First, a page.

Richard LaMotte, author of The Lure of Sea Glass: Our Connection to Nature’s Gems, is America’s leading authority on sea glass.  His new book, which focuses primarily on the emotional side of sea glass, was prompted by the many stories and anecdotes he has heard over the years from people who shared with him how much sea glass collecting has meant in their lives.

Since the publication of his first book, LaMotte has hosted or attended hundreds of events for sea glass collectors all over the nation.  At these events, sea glass aficionados have had an opportunity to view others’ collections and learn more about the sea glass phenomenon.  He is a former president of the North American Sea Glass Association, which annually holds a national festival for sea glass collectors and those interested in learning more about the subject.

The new book is a sequel to his classic, Pure Sea Glass: Discovering Nature’s Vanishing Gems, which was published in 2004.  That book, which has become the definitive book on the subject, helped spark the increasingly popular pastime of collecting treasures from the sea.  It earned first place in non-fiction from the Writer’s Digest 13th Annual International Self-Published Book Awards.  Since 2004, his company, Sea Glass Publishing, L.L.C., also has produced calendars, note cards, identification cards and other products featuring photographs and information about sea glass.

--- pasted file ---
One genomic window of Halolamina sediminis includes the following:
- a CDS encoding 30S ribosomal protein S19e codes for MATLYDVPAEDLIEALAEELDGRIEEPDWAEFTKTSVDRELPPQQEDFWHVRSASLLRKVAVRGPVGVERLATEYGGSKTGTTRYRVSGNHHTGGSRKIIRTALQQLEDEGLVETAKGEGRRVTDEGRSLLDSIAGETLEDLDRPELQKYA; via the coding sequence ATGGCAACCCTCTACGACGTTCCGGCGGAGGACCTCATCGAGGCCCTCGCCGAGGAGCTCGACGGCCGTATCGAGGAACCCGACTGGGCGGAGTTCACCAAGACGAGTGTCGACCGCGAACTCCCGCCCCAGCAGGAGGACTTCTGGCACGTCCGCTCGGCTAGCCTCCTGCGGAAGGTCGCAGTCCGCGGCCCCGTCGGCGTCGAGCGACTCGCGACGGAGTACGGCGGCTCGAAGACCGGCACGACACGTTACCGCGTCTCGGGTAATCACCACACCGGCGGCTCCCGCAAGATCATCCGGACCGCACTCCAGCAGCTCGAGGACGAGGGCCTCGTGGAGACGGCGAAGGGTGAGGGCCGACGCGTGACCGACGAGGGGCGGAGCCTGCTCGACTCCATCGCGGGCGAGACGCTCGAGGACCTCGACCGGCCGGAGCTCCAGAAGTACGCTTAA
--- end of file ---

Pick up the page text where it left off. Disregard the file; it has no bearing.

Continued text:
LaMotte and his family have collected more than 40,000 pieces of sea glass, much of it from the Chesapeake Bay, near their home in Chestertown, Maryland.

LaMotte has been interviewed in leading newspapers including The Washington Post, the Baltimore Sun, the New York Times and the Boston Globe.  His work also has been featured in magazines including Coastal Living, Parade and Delaware Beach Life.

North American Sea Glass Festival, Ocean City, Maryland

Sea Glass Soiree  Friday, August 26, 2016   5pm – 9pm

Sea Glass Festival  Saturday, August 27, 2016  9am – 6pm

www.seaglassassociation.org

 

Meet NASGA’s 2015 Sea Glass Festival Lecturer, Bill Winkler